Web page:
And that is the essence of courage – feeling the fear associated with facing a challenge, with attempting something hard or unfamiliar, with taking a risk and then moving forward. Each time we take that step forward into our fears, they give way because most fear has little basis in reality – it is merely a shadow, a might-be, a what-if. As we step into those shadows we see they have no substance and melt away.

So take heart. Just as fear is a common human experience, so can courage be. We just have to choose to be brave.

 

bungee-jump

“Sometimes falling feels like flying…” (Jeff Bridges)

The Dance of Withdrawal

Just recently, I experienced someone withdrawing from relationship with me.

This was a significant relationship. It had been a close relationship. The reason for the withdrawal was one I understood and respected, and was not permanent.

But it still hurt.

Not only did it hurt in the moment, and the days of moments which followed, but it tapped into past experiences of withdrawal. It tapped into the pattern of relating in a long-term relationship where withdrawal was a tactic used to keep me and my concerns at arm’s length – so that valid issues did not need to be addressed. It tapped into another relationship in which a friend would withdraw until they sorted things out – and only then, if I was lucky, would I find out what some of the concerns might have been.

We’ve all experienced withdrawal, and it always hurts. We felt it in childhood when a good friend wouldn’t ‘play with us anymore’. We experienced it in adolescence when young love is not reciprocated or our boy/girlfriend ‘drops’ us for another. We sense it in intimate relationships when our partner is not ‘with us’ even though they may be physically present.

And the reason withdrawal hurts so much is that feelings of rejection usually come along for the ride. We question ourselves, our worth, and our ability to love and be loved. Everything about us is called into question – because there must be something wrong with us or why else did the other person withdraw? Right?

I didn’t quite go there, because I know I’m OK – not perfect but quite OK. But what I really wanted to do was withdraw myself, harden my heart, and distance myself from the situation.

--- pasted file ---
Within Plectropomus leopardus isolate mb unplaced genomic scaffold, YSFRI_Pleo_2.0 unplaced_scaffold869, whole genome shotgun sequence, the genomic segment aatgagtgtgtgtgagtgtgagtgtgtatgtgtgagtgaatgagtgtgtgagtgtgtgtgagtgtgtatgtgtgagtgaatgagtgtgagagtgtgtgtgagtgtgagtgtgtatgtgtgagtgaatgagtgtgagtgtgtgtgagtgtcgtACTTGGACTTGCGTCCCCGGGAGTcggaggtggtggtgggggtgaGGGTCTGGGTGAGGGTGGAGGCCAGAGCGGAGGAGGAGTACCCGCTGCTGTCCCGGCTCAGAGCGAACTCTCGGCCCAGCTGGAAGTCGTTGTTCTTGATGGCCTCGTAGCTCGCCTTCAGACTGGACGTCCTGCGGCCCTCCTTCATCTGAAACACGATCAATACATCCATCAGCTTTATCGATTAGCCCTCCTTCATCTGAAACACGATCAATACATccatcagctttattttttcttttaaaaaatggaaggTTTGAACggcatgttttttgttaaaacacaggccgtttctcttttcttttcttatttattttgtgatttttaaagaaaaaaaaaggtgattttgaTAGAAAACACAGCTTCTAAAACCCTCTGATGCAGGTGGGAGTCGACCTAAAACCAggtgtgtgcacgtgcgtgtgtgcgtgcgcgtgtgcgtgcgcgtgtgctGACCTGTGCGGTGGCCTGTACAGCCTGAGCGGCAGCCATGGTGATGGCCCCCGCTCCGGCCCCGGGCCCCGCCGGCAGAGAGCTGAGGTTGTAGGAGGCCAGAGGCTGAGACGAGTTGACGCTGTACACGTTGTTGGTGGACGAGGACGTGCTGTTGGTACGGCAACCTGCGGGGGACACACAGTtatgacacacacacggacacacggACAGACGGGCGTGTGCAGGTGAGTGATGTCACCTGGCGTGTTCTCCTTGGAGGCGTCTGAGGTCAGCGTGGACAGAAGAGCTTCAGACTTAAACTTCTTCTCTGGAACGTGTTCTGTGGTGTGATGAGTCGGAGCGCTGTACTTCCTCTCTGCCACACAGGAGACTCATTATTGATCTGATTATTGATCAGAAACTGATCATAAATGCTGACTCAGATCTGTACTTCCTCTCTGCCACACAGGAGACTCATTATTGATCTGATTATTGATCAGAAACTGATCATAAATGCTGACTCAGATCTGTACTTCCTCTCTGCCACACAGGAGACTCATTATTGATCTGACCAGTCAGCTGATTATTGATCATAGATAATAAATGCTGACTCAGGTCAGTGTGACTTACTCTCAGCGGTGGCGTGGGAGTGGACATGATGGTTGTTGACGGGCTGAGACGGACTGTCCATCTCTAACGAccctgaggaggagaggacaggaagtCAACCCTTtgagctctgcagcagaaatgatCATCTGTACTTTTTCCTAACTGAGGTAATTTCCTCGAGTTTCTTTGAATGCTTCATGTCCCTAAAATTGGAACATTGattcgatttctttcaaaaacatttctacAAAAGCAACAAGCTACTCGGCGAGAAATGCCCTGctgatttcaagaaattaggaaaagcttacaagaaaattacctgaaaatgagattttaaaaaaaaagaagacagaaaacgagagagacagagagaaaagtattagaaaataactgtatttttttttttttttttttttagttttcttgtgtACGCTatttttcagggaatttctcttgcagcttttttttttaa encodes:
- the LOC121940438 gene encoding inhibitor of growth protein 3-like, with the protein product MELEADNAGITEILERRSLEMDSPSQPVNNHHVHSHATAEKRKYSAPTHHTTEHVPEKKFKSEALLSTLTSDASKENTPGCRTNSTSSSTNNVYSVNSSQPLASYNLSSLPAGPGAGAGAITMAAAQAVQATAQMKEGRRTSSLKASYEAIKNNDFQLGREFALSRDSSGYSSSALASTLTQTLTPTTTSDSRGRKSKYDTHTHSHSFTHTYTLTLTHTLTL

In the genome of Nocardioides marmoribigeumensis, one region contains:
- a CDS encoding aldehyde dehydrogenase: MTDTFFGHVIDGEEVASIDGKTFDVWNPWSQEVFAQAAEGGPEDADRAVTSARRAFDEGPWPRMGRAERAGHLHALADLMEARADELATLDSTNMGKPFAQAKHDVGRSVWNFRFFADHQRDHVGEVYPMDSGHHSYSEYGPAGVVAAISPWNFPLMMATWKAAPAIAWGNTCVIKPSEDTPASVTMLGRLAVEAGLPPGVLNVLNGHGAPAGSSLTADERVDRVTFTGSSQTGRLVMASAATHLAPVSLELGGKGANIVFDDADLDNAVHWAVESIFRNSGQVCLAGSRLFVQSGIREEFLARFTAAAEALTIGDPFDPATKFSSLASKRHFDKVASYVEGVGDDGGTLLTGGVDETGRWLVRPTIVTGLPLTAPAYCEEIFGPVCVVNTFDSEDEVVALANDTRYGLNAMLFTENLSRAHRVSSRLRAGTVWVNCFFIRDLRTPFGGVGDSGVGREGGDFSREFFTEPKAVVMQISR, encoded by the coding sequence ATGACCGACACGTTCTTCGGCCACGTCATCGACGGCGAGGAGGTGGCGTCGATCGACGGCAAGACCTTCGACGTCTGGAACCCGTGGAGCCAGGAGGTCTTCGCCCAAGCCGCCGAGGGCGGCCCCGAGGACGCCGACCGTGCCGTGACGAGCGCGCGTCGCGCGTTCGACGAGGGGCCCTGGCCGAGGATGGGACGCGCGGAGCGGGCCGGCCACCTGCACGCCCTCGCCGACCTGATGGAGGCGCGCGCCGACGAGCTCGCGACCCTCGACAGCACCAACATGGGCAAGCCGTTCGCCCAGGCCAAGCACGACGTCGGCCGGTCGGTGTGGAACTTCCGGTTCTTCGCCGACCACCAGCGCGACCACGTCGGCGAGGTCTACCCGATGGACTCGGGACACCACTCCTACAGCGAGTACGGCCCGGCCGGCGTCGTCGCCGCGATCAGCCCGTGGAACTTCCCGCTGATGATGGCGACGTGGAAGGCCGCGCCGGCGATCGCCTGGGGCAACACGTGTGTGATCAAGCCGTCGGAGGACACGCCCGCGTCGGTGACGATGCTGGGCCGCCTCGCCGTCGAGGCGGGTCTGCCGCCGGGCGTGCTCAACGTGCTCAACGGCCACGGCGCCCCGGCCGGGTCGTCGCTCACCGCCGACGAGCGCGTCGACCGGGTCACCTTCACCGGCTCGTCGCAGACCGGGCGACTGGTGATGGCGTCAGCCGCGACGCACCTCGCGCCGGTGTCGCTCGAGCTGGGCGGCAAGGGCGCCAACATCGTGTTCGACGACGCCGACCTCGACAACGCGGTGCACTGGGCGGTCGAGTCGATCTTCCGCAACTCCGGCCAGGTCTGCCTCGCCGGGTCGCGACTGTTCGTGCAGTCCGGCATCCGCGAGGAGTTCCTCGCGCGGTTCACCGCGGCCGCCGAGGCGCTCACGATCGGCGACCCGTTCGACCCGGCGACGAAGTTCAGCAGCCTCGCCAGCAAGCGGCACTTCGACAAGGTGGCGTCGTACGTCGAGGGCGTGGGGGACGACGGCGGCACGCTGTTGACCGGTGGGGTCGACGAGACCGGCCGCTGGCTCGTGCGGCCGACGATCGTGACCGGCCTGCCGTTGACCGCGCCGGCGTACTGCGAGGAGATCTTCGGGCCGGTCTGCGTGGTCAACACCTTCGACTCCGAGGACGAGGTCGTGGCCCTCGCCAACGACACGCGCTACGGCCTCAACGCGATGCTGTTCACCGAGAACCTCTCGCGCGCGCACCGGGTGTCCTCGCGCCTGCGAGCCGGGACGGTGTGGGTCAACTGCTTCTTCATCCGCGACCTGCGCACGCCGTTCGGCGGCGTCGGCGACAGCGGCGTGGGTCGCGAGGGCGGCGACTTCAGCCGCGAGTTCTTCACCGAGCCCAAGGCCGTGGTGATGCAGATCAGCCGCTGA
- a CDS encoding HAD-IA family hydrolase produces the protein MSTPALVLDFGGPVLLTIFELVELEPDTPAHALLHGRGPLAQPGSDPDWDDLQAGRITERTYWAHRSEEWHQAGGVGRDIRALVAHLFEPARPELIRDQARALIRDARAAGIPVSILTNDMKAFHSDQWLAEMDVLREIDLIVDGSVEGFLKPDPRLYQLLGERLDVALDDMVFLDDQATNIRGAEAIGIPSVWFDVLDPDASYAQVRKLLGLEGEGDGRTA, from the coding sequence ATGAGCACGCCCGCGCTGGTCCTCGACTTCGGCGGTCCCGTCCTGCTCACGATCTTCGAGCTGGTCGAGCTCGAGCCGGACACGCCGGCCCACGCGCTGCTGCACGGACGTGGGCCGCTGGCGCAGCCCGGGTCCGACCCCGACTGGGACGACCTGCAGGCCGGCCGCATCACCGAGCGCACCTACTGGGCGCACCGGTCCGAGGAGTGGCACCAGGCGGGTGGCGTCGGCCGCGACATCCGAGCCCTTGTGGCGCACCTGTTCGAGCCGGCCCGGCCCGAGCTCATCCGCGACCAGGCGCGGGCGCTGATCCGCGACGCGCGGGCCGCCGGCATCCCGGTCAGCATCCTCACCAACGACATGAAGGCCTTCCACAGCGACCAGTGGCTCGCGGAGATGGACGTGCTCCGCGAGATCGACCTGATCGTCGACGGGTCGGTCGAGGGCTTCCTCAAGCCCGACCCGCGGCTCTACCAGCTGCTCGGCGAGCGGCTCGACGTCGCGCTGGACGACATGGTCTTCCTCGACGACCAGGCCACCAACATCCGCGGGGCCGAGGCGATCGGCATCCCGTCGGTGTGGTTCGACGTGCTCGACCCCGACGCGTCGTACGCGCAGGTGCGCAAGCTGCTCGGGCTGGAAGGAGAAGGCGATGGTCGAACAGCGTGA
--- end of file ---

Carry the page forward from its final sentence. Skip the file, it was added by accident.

But I had a new path to take.

I have started reading some of the writings of Franciscan friar, Richard Rohr. He wrote, “Our experiences of ordinary life will transform us if we are willing to experience them fully.” He went on to say that “We see this ‘ordinariness’ in the…sin and war, adultery and affairs, kings and killings, intrigues and deceit, and the ordinary, wonderful and sad events of human life.”

Rohr concluded his reflection by noting that it was into this ordinariness that God stepped in the person of Jesus – the implication, for me, was blinding.

I was not to withdraw from the ordinary messiness of the situation I was in. I certainly had to allow my friend the space they needed but, even though I was hurt, I was not to withdraw – I was to stay engaged.

Withdrawal is part of my backstory. Those experiences of withdrawal had the potential to keep me in a pattern of behaviour – you withdraw, I withdraw. But now, I had the chance to turn my backstory of withdrawal into a superpower of engagement.

That decision to stay emotionally engaged did not take away the pain, but gave me purpose. It shaped how I responded to the next few weeks. It shaped my attitudes and my actions.

What had the potential to keep me stuck, and anchored to past ways of behaving, became a sail to catch the wind so that I could move into the future of this relationship freely and lightly.

Own the Past

In my work with individuals and businesses in exploring how their backstory impacts their life or business growth, the first step is to own the past.
However, often in the desire to move forward we want to just leave the past behind and get on with embracing a new outlook, one we believe will enable us to move forward.
In this desire to move forward is a possibility of overlooking what has been, and can be, gained from owning the past.
The attitudes, patterns and experiences of the past have shaped who we are today, and it is often the experiences we deem as negative which have the most power to shape us.
If we do not own those experiences, attitudes and patterns as our own we run the risk of inserting a wedge between our past and our present which can fracture who we are.
This practice of owning the past is ongoing. Some of the past is more difficult to own than others, but all of it is part of who we are, what our business is today. Own the past, then we can embrace the present and create the future we desire.

Leaving the Water

Just like the fish in the ancient Chinese proverb, ‘A fish is the last one to know what water is’, everyone has ‘water’ that they swim in – an unconscious understanding of life and the world which shapes and colours all that we do, think and say.

This ‘water’ is a combination of the culture we grew up in, the sub-section of that culture that our family was part of and the distinctive understandings of life that are important to our particular family. For me, my culture was white Australian, the sub-section was conservative middle-class Christian and my family was a strong, self-contained but somewhat isolated unit (I have no cousins and only met some second cousins in mid-life).